Nocturne in B Major, Op. 32 No. 1 — Andantino sostenuto

Artur Rubinstein had always ended this nocturne in major: “In the Debussy edition of Chopin, which I like, the B major nocturne ends with a major chord. In Chopin one shouldn’t discuss such things. Chopin changed his works constantly. [...] I play the major chord because the minor chord weakens the ending: it weakens the whole theme.” Chopin composed this work in 1836/37 and published it in 1837; it is dedicated to Madame la Baronne de Billing.

Nocturne in A-flat Major, Op. 32 No. 2 — Lento

Compared with previous nocturnes, the tempo in the middle section remains the same and only the figuration changes. The degree in contrast is thereby reduced. It is a beautiful work of dreamy melody and majestic harmony. This nocturne was composed in 1836/37 and published in 1837; it is dedicated to Madame la Baronne de Billing.

Nocturne in G Minor, Op. 37 No. 1 — Andante sostenuto

Also known as Les soupirs, this nocturne is not technically demanding. The middle section is a strange chorale-like intermezzo in plain chordal writing. It was composed in 1838/39 and published in 1840.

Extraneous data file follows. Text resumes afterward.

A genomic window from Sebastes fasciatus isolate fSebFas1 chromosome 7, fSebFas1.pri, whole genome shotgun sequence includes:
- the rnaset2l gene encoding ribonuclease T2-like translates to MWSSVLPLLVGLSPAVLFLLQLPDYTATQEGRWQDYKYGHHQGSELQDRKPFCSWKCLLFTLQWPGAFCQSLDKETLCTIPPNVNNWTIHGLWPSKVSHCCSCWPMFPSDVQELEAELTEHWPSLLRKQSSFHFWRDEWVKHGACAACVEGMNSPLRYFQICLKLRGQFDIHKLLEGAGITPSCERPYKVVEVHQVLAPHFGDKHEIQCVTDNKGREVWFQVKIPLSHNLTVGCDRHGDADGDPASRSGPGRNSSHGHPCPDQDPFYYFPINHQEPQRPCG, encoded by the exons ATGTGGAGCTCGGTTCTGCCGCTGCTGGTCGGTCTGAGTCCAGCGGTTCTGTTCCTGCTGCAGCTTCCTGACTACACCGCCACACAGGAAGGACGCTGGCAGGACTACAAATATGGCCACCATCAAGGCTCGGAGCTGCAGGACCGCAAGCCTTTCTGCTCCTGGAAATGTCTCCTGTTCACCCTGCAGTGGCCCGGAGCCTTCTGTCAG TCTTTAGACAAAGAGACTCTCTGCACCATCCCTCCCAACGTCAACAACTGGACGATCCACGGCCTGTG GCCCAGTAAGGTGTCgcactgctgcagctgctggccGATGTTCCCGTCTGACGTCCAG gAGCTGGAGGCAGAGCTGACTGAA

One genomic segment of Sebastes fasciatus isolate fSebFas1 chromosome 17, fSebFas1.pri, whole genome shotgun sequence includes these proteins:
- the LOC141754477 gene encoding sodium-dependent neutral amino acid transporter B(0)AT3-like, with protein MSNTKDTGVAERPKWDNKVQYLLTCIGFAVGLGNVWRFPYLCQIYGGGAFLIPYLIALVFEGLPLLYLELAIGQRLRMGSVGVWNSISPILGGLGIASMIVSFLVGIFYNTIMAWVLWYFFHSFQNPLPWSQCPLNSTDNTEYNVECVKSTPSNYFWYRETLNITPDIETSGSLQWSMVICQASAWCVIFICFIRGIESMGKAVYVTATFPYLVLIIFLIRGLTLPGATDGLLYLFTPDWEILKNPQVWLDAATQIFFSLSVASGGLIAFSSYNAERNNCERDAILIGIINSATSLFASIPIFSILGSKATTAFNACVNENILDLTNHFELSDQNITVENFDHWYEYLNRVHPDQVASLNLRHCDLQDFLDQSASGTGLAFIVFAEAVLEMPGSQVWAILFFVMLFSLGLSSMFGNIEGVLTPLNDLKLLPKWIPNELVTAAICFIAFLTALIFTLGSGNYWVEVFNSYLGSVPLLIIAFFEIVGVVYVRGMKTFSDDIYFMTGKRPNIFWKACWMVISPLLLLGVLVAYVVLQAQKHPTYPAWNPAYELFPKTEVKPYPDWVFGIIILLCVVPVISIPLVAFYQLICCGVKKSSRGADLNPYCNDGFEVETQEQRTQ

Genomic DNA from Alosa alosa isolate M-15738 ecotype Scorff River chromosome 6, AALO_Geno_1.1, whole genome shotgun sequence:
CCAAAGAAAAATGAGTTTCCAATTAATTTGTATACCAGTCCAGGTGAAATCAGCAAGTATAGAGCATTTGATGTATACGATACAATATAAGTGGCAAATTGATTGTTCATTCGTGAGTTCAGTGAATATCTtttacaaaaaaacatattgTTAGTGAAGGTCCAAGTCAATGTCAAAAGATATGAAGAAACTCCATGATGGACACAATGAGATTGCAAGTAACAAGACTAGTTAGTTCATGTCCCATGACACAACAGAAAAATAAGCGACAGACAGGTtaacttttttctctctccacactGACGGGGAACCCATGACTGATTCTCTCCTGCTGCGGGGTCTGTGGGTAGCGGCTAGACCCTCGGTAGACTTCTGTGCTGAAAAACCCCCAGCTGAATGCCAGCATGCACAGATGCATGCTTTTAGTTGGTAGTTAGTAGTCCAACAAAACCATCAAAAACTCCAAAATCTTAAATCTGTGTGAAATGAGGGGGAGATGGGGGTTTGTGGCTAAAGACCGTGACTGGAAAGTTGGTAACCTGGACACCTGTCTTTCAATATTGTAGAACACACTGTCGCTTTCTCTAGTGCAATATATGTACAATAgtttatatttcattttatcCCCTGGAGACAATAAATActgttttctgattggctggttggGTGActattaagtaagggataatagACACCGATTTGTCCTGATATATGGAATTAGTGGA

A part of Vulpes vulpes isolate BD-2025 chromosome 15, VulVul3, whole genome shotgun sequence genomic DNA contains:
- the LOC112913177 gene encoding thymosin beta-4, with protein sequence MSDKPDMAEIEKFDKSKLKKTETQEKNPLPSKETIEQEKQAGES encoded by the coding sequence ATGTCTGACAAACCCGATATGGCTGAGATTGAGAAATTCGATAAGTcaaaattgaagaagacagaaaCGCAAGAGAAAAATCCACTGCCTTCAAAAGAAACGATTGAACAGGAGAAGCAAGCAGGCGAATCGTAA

Nocturne in G Major, Op. 37 No. 2 — Andantino

The elegant theme, in parallel thirds and sexts, is presented in a surprising variety of keys, so that little sense of overall tonality remains. The middle section is a peaceful lullaby. It was composed just a few weeks after arriving at Nohant, in July of 1939. It was published in 1840.

Guiomar Novaes said: “I find in those nocturnes that you emphasize reflection, nostalgia, serenity, and a certain deep feeling.”

Nocturne in C Minor, Op. 48 No. 1 — Lento

This one reaches beyond the accepted domain of the nocturne: its virtuoso piano writing is reminiscent of the ballades. Robert Schumann reviewed both nocturnes of opus 48, but his admiration was tinged with certain reservations. This piece was composed in October 1841 and published in 1841/42; it is dedicated to Laura Duperre.

Nocturne in F-sharp Minor, Op. 48 No. 2 — Andantino

A seemingly endless melody is played with restless triplets in the left hand. It was composed in October 1841 and published in 1841/42; it is dedicated to Laura Duperre.

Nocturne in F Minor, Op. 55 No. 1 — Andante

These nocturnes of opus 55 were not greeted by the superlatives that the early nocturnes attracted. Guiomar Novaes: “You play the second notes of the basses a little staccato, letting the pedal up. Rubinstein holds the pedal for each two bass notes.” This work was composed in October 1843 and published in 1844; it is dedicated to Jane Stirling, a devoted pupil.

Nocturne in E-flat Major, Op. 55 No. 2 — Lento